What if All Auto Brands were Made in the Same Factory?

Ari Meier

In the past decade, we’ve seen the death of General Motors divisions Oldsmobile and Pontiac, Chrysler’s division, Plymouth and Ford’s Mercury. Within those brands were iconic cars such as the Cutlass Supreme, Firebird, and Barracuda. In a world where auto sales are falling, demand for transportation is increasing. All opinion-makers want to blame Millennials for ‘killing’ yet another industry, I believe the automotive industry have not adapted to the changing world as much as it should have. Millennials are a generation that votes with their wallets. If it doesn’t make sense to do, they won’t do it.

People love cars, even the process of buying a car has improved immensely as dealerships have adapted quite nicely to the digital age and buying habits, but owning a car have become too cost-wieldy for younger consumers. When adding in insurance, fuel and maintenance costs, it doesn’t make sense for a generation with heavy student loan debt to purchase a car that they’ll only need 5% of the time. This brings to light something Bill Gates said at Comdex years ago: “If GM had kept up with technology like the computer industry has, we would all be driving twenty-five dollar cars that got 1,000 miles per gallon.”

What wasn’t said in response to Bill Gates’ comment, but was made into a joke was “Yes, but would you want your car to crash twice a day?”

The joke goes further. We’d have to deal with the following if Microsoft built cars:

  • Every time they repainted the lines on the road you would have to buy a new car.
  • Occasionally your car would die on the freeway for no reason, and you would just accept this, restart and drive on.
  • Occasionally, executing a maneuver would cause your car to stop and fail and you would have to re-install the engine. For some strange reason, you would accept this too.
  • You could only have one person in the car at a time unless you bought Car95 or CarNT. But then you would have to buy more seats.
  • Apple would make a car that was powered by the sun, was reliable, five times as fast, twice as easy to drive – but would only run on 5 percent of the roads.
  • The Apple car owners would get expensive Microsoft upgrades to their cars, which would make their cars run much slower.
  • The oil, gas and alternator warning lights would be replaced by a single “general car default” warning light.
  • New seats would force everyone to have the same size butt.
  • The airbag system would say “Are you sure?” before going off.
  • If you were involved in a crash, you would have no idea what happened.

Ridesharing and Consolidation in the Auto Industry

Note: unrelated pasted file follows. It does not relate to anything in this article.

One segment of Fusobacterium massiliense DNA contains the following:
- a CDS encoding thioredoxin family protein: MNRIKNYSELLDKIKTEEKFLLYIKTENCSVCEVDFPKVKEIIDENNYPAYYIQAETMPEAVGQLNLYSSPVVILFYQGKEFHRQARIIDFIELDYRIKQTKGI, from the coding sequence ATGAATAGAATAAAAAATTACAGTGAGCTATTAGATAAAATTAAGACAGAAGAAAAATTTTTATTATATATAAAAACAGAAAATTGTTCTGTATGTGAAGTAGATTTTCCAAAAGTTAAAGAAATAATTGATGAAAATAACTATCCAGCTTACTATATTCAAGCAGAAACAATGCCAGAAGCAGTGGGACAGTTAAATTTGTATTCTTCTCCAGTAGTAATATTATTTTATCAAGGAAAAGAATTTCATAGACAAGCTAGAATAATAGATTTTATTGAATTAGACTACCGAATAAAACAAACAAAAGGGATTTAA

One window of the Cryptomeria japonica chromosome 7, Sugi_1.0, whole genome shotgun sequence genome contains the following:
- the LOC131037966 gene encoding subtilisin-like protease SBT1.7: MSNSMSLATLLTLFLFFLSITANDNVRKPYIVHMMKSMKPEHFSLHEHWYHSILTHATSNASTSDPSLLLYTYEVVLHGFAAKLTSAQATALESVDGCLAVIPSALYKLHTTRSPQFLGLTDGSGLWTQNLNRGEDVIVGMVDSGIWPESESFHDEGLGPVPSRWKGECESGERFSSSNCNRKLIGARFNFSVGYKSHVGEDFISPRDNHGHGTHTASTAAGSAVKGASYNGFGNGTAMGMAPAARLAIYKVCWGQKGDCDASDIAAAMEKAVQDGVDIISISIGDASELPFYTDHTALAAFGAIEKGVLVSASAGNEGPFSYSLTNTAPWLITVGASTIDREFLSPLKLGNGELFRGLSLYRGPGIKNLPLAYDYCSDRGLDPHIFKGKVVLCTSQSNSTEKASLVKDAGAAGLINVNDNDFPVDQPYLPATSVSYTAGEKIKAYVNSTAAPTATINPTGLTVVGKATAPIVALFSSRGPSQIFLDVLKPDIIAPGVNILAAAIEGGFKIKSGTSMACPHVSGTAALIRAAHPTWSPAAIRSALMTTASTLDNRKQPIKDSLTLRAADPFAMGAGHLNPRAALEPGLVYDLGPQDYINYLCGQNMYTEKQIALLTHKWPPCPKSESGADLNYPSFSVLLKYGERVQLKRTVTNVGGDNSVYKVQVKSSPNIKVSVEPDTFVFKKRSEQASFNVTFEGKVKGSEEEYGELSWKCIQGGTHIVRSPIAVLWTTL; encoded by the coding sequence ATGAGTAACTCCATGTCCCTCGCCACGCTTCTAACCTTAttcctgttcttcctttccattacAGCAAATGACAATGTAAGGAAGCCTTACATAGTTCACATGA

Lyft and Uber recently had highly anticipated IPOs and although their share prices fell below initial expectations, don’t think these platforms are going away. There are millions of riders across the globe who depend on these ride-sharing companies. It’s only a matter of time when Lyft and Uber and the smaller platforms work out the pesky details of contractor vs employee and how to be profitable and not lose customers. Auto manufacturing companies, in the meantime, continue to be under pressure amid falling sales. Fiat Chrysler Automobiles is seeking to merge with France’s Renault, which would make it into the third largest automotive manufacturing company in the world after Volkswagen, and Toyota.

Some are calling this a ‘move of desperation’, I differ to think that. I believe it’s a move to first bolster bottom lines, then be able to take advantage of economies of scale, and thereby, save money. The money saved could then be used in electric and autonomous vehicle research. In this coming world, auto dealerships could adapt to become less brand-centric and more of a transportation provider portal. This would not be much different from how retail stores operate. Target or Walmart carries a variety of brands and items which are mostly differentiated by pricing.

Auto manufacturers have a long history of collaboration and this would most likely continue. With many trends coming together in the automotive industry, I can see something even more game-changing than mere collaboration and merging. I can see a new manufacturing platform that would utilize more 3-D printing, one in which all brands would have access to build their vehicles. This would streamline the manufacturing process and spread costs among all brands. Brands would still have the ability to customize their specific options and trims to their particular offerings.

I am no automotive manufacturer. This is just an idea. I am sure an automotive factory designer could bring up a multitude of reasons why this might not be viable or the intricate processes of manufacturing vehicles can’t be adapted to this model.

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